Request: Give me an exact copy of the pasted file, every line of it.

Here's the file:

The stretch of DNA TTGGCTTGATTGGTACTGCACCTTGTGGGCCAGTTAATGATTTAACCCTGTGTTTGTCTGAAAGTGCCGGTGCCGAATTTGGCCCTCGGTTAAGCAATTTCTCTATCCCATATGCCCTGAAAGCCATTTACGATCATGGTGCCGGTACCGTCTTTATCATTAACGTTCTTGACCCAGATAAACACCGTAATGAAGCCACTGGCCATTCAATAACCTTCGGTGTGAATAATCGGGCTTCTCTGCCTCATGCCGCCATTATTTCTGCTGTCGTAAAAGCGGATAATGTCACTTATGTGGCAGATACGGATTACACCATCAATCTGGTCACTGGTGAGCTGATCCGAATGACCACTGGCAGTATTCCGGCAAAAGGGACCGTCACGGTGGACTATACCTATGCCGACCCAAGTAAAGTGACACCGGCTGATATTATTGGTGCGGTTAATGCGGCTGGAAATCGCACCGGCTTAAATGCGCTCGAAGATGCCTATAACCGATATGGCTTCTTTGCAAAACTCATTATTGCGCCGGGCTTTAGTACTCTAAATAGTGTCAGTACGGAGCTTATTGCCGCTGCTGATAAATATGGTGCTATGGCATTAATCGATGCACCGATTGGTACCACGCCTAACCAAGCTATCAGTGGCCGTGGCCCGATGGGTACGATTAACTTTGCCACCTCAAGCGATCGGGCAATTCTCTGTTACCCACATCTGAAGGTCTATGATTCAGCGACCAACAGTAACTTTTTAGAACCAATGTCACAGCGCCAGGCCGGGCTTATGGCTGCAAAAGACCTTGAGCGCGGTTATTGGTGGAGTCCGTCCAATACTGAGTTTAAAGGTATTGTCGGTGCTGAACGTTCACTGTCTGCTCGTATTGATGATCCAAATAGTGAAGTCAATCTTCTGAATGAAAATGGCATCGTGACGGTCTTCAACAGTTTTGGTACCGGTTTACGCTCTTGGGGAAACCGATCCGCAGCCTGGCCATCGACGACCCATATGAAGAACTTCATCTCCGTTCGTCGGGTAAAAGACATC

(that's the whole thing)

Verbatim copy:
The stretch of DNA TTGGCTTGATTGGTACTGCACCTTGTGGGCCAGTTAATGATTTAACCCTGTGTTTGTCTGAAAGTGCCGGTGCCGAATTTGGCCCTCGGTTAAGCAATTTCTCTATCCCATATGCCCTGAAAGCCATTTACGATCATGGTGCCGGTACCGTCTTTATCATTAACGTTCTTGACCCAGATAAACACCGTAATGAAGCCACTGGCCATTCAATAACCTTCGGTGTGAATAATCGGGCTTCTCTGCCTCATGCCGCCATTATTTCTGCTGTCGTAAAAGCGGATAATGTCACTTATGTGGCAGATACGGATTACACCATCAATCTGGTCACTGGTGAGCTGATCCGAATGACCACTGGCAGTATTCCGGCAAAAGGGACCGTCACGGTGGACTATACCTATGCCGACCCAAGTAAAGTGACACCGGCTGATATTATTGGTGCGGTTAATGCGGCTGGAAATCGCACCGGCTTAAATGCGCTCGAAGATGCCTATAACCGATATGGCTTCTTTGCAAAACTCATTATTGCGCCGGGCTTTAGTACTCTAAATAGTGTCAGTACGGAGCTTATTGCCGCTGCTGATAAATATGGTGCTATGGCATTAATCGATGCACCGATTGGTACCACGCCTAACCAAGCTATCAGTGGCCGTGGCCCGATGGGTACGATTAACTTTGCCACCTCAAGCGATCGGGCAATTCTCTGTTACCCACATCTGAAGGTCTATGATTCAGCGACCAACAGTAACTTTTTAGAACCAATGTCACAGCGCCAGGCCGGGCTTATGGCTGCAAAAGACCTTGAGCGCGGTTATTGGTGGAGTCCGTCCAATACTGAGTTTAAAGGTATTGTCGGTGCTGAACGTTCACTGTCTGCTCGTATTGATGATCCAAATAGTGAAGTCAATCTTCTGAATGAAAATGGCATCGTGACGGTCTTCAACAGTTTTGGTACCGGTTTACGCTCTTGGGGAAACCGATCCGCAGCCTGGCCATCGACGACCCATATGAAGAACTTCATCTCCGTTCGTCGGGTAAAAGACATC